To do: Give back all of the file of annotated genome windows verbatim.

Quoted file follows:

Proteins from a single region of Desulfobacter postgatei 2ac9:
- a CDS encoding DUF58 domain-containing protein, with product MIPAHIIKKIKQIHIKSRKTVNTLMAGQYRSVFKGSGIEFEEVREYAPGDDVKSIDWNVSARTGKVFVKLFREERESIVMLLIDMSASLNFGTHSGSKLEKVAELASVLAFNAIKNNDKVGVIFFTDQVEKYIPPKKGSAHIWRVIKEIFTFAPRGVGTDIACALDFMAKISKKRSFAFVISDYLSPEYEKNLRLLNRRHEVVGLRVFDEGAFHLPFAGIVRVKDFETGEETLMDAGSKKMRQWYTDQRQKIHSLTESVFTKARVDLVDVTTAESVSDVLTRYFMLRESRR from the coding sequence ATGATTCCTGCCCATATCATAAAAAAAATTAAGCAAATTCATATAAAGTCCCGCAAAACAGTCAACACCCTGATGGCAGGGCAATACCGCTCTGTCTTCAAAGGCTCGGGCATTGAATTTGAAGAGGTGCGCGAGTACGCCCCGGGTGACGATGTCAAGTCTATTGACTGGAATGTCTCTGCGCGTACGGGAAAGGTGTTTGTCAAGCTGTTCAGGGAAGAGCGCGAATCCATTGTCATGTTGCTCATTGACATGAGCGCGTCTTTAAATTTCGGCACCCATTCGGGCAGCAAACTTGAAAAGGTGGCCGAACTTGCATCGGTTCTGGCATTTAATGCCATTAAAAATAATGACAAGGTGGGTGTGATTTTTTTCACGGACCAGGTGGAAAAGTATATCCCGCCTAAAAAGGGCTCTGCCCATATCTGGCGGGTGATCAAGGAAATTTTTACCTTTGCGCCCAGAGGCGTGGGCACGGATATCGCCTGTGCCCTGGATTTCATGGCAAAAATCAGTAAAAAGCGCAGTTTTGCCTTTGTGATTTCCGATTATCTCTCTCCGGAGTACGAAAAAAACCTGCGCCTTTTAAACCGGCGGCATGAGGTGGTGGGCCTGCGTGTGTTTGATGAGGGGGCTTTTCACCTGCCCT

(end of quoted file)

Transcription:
Proteins from a single region of Desulfobacter postgatei 2ac9:
- a CDS encoding DUF58 domain-containing protein, with product MIPAHIIKKIKQIHIKSRKTVNTLMAGQYRSVFKGSGIEFEEVREYAPGDDVKSIDWNVSARTGKVFVKLFREERESIVMLLIDMSASLNFGTHSGSKLEKVAELASVLAFNAIKNNDKVGVIFFTDQVEKYIPPKKGSAHIWRVIKEIFTFAPRGVGTDIACALDFMAKISKKRSFAFVISDYLSPEYEKNLRLLNRRHEVVGLRVFDEGAFHLPFAGIVRVKDFETGEETLMDAGSKKMRQWYTDQRQKIHSLTESVFTKARVDLVDVTTAESVSDVLTRYFMLRESRR from the coding sequence ATGATTCCTGCCCATATCATAAAAAAAATTAAGCAAATTCATATAAAGTCCCGCAAAACAGTCAACACCCTGATGGCAGGGCAATACCGCTCTGTCTTCAAAGGCTCGGGCATTGAATTTGAAGAGGTGCGCGAGTACGCCCCGGGTGACGATGTCAAGTCTATTGACTGGAATGTCTCTGCGCGTACGGGAAAGGTGTTTGTCAAGCTGTTCAGGGAAGAGCGCGAATCCATTGTCATGTTGCTCATTGACATGAGCGCGTCTTTAAATTTCGGCACCCATTCGGGCAGCAAACTTGAAAAGGTGGCCGAACTTGCATCGGTTCTGGCATTTAATGCCATTAAAAATAATGACAAGGTGGGTGTGATTTTTTTCACGGACCAGGTGGAAAAGTATATCCCGCCTAAAAAGGGCTCTGCCCATATCTGGCGGGTGATCAAGGAAATTTTTACCTTTGCGCCCAGAGGCGTGGGCACGGATATCGCCTGTGCCCTGGATTTCATGGCAAAAATCAGTAAAAAGCGCAGTTTTGCCTTTGTGATTTCCGATTATCTCTCTCCGGAGTACGAAAAAAACCTGCGCCTTTTAAACCGGCGGCATGAGGTGGTGGGCCTGCGTGTGTTTGATGAGGGGGCTTTTCACCTGCCCT